Guggulsterone inhibits prostate cancer growth via inactivation of Akt regulated by ATP citrate lyase signaling
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Yajuan Gao1, Yan Zeng2, Jian Tian1, Mohammad Shyful Islam1, Guoqin Jiang3 and Dong Xiao1,2
1 Department of Urology, University of Pittsburgh Medical College, University of Pittsburgh, Shadyside Medical Center, Pittsburgh, PA, USA
2 University of Pittsburgh Cancer Institute, University of Pittsburgh Medical College, University of Pittsburgh, Shadyside Medical Center, Pittsburgh, PA, USA
3 Department of General Surgery, the 2nd Affiliated Hospital of Soochow University, Suzhou, Jiangsu, China
Dong Xiao, email:
Keywords: Guggulsterone; prostate cancer; Apoptosis; Akt, ATP citrate lyase; xenografts
Received: April 24, 2014 Accepted: June 24, 2014 Published: June 26, 2014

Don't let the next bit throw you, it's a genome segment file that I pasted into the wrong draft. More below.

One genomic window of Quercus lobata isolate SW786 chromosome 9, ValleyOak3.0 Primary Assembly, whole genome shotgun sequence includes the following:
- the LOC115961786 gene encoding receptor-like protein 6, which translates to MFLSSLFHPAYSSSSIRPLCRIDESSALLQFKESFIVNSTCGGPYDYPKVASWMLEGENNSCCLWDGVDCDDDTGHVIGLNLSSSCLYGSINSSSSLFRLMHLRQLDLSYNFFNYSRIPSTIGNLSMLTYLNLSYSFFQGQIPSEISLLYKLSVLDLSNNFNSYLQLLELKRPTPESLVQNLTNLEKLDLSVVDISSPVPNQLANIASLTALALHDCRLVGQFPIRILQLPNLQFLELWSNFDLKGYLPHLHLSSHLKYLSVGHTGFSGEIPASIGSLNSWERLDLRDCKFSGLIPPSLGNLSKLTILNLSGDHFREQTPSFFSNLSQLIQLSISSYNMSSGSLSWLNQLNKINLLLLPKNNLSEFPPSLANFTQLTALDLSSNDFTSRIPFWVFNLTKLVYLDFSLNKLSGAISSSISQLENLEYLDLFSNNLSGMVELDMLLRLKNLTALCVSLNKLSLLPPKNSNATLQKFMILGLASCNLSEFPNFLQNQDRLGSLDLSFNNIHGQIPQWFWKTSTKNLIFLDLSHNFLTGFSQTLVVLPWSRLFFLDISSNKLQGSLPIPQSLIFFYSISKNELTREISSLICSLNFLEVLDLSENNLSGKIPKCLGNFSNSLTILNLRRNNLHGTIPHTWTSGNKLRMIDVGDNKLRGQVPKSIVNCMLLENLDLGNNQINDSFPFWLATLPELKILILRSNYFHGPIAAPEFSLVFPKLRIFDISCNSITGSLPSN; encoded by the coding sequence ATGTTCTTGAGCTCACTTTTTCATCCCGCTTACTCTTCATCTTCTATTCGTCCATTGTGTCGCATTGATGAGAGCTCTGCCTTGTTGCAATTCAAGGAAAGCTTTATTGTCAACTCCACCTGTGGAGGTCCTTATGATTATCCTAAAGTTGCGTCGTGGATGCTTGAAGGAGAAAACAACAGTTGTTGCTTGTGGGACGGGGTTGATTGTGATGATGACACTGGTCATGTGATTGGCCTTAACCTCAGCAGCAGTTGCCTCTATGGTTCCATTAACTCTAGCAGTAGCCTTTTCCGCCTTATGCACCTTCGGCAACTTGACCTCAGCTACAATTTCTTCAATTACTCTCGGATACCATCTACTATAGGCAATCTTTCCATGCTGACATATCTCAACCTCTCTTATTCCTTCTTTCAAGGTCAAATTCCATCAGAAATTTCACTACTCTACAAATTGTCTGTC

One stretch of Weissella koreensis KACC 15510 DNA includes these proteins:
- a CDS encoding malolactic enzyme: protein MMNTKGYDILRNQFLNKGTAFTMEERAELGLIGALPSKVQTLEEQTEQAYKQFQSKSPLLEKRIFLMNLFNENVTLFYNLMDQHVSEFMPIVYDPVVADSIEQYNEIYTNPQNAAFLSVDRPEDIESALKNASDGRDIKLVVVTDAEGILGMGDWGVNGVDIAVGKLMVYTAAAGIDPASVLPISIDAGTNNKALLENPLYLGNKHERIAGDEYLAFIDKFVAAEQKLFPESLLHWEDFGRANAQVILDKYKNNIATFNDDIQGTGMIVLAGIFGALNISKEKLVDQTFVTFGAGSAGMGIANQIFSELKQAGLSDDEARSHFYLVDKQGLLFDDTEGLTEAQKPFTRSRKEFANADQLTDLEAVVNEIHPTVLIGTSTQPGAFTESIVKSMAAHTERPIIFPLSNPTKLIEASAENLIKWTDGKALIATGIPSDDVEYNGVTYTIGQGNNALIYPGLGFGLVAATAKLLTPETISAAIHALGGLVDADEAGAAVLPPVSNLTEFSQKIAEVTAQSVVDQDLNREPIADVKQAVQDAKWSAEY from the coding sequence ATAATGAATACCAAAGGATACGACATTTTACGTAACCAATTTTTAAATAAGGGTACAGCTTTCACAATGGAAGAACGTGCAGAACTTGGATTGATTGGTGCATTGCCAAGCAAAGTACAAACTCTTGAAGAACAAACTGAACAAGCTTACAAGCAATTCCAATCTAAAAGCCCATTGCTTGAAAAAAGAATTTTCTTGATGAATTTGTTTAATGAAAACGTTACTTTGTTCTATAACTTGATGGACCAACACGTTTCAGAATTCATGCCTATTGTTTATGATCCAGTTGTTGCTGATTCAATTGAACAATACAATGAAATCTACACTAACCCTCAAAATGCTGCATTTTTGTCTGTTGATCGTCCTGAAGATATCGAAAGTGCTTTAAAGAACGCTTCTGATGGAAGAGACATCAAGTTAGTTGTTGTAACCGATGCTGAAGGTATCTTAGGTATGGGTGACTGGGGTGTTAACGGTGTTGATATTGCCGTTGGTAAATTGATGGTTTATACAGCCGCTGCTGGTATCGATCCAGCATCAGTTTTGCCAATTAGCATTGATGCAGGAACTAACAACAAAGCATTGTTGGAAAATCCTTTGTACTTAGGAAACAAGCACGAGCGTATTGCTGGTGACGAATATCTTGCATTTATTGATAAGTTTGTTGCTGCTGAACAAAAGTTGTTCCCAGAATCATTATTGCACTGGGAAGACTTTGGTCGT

We have shown previously that Gugggulsterone (Gug) inhibits growth of cultured LNCaP and PC-3 human prostate cancer cells by causing apoptosis induction in association with reactive-oxygen species (ROS)-dependent activation of c-Jun N-terminal kinase (JNK). The present study builds upon the novel observations and now reveals a novel mechanism of Gug-anticancer activity that ATP citrate lyase (ACLY)-regulated Akt inactivation is involved in Gug-mediated inhibition of prostate cancer growth. Oral gavage of Gug significantly retarded the growth of PC-3 xenografts in athymic mice without causing weight loss and any other side effects. The Gug-induced apoptosis was associated with remarkably down-regulation of Akt and ACLY in both cancer cells and xenografts tumor tissue of Gug-treated group. Ectopic expression of constitutively active Akt conferred significant protection against Gug-mediated apoptotic cell death in both cancer cells. Moreover, the Gug-induced apoptosis, and Akt and ACLY inactivation in PC-3 and LNCaP cells was intensified by siRNA-based knockdown of ACLY protein level and by pharmacological inhibition of ACLY, or was protected by the ectopic expression of ACLY. In conclusion, the present study reveals a novel mechanism of Gug-anticancer activity that Gug-inhibited prostate cancer growth is regulated by ACLY/Akt signaling axis.
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